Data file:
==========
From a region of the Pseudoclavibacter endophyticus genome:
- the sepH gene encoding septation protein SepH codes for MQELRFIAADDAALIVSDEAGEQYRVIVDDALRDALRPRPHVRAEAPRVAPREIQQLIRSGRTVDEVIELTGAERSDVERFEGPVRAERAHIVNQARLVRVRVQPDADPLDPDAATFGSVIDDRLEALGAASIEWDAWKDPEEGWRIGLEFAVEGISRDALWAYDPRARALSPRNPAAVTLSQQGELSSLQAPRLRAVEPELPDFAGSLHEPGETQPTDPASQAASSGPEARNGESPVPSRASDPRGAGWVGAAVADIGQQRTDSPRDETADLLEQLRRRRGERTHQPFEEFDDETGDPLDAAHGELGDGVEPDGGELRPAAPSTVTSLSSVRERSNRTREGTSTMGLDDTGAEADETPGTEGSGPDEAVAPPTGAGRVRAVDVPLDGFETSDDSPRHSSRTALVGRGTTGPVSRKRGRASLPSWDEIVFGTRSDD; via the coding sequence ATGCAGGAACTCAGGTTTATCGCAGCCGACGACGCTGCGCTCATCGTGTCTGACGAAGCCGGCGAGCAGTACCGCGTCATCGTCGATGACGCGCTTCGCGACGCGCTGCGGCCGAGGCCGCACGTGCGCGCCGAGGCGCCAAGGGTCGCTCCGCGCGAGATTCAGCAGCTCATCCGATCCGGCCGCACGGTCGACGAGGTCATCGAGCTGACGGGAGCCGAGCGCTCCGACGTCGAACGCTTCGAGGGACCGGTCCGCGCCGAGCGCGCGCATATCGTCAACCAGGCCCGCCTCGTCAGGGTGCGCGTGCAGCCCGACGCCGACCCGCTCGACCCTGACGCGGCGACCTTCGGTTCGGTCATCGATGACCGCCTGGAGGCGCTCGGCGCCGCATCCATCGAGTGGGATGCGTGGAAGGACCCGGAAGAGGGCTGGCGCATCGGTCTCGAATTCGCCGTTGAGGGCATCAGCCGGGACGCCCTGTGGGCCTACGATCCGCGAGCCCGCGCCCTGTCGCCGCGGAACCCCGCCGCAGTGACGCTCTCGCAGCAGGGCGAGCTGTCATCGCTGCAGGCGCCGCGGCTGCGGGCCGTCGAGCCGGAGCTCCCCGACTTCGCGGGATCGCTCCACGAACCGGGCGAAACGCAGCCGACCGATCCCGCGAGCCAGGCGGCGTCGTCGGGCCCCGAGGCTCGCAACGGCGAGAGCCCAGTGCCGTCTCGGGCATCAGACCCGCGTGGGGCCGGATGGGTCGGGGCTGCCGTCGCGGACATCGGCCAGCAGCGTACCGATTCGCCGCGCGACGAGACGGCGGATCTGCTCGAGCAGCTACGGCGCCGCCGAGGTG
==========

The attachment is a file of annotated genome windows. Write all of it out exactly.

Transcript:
From a region of the Pseudoclavibacter endophyticus genome:
- the sepH gene encoding septation protein SepH codes for MQELRFIAADDAALIVSDEAGEQYRVIVDDALRDALRPRPHVRAEAPRVAPREIQQLIRSGRTVDEVIELTGAERSDVERFEGPVRAERAHIVNQARLVRVRVQPDADPLDPDAATFGSVIDDRLEALGAASIEWDAWKDPEEGWRIGLEFAVEGISRDALWAYDPRARALSPRNPAAVTLSQQGELSSLQAPRLRAVEPELPDFAGSLHEPGETQPTDPASQAASSGPEARNGESPVPSRASDPRGAGWVGAAVADIGQQRTDSPRDETADLLEQLRRRRGERTHQPFEEFDDETGDPLDAAHGELGDGVEPDGGELRPAAPSTVTSLSSVRERSNRTREGTSTMGLDDTGAEADETPGTEGSGPDEAVAPPTGAGRVRAVDVPLDGFETSDDSPRHSSRTALVGRGTTGPVSRKRGRASLPSWDEIVFGTRSDD; via the coding sequence ATGCAGGAACTCAGGTTTATCGCAGCCGACGACGCTGCGCTCATCGTGTCTGACGAAGCCGGCGAGCAGTACCGCGTCATCGTCGATGACGCGCTTCGCGACGCGCTGCGGCCGAGGCCGCACGTGCGCGCCGAGGCGCCAAGGGTCGCTCCGCGCGAGATTCAGCAGCTCATCCGATCCGGCCGCACGGTCGACGAGGTCATCGAGCTGACGGGAGCCGAGCGCTCCGACGTCGAACGCTTCGAGGGACCGGTCCGCGCCGAGCGCGCGCATATCGTCAACCAGGCCCGCCTCGTCAGGGTGCGCGTGCAGCCCGACGCCGACCCGCTCGACCCTGACGCGGCGACCTTCGGTTCGGTCATCGATGACCGCCTGGAGGCGCTCGGCGCCGCATCCATCGAGTGGGATGCGTGGAAGGACCCGGAAGAGGGCTGGCGCATCGGTCTCGAATTCGCCGTTGAGGGCATCAGCCGGGACGCCCTGTGGGCCTACGATCCGCGAGCCCGCGCCCTGTCGCCGCGGAACCCCGCCGCAGTGACGCTCTCGCAGCAGGGCGAGCTGTCATCGCTGCAGGCGCCGCGGCTGCGGGCCGTCGAGCCGGAGCTCCCCGACTTCGCGGGATCGCTCCACGAACCGGGCGAAACGCAGCCGACCGATCCCGCGAGCCAGGCGGCGTCGTCGGGCCCCGAGGCTCGCAACGGCGAGAGCCCAGTGCCGTCTCGGGCATCAGACCCGCGTGGGGCCGGATGGGTCGGGGCTGCCGTCGCGGACATCGGCCAGCAGCGTACCGATTCGCCGCGCGACGAGACGGCGGATCTGCTCGAGCAGCTACGGCGCCGCCGAGGTG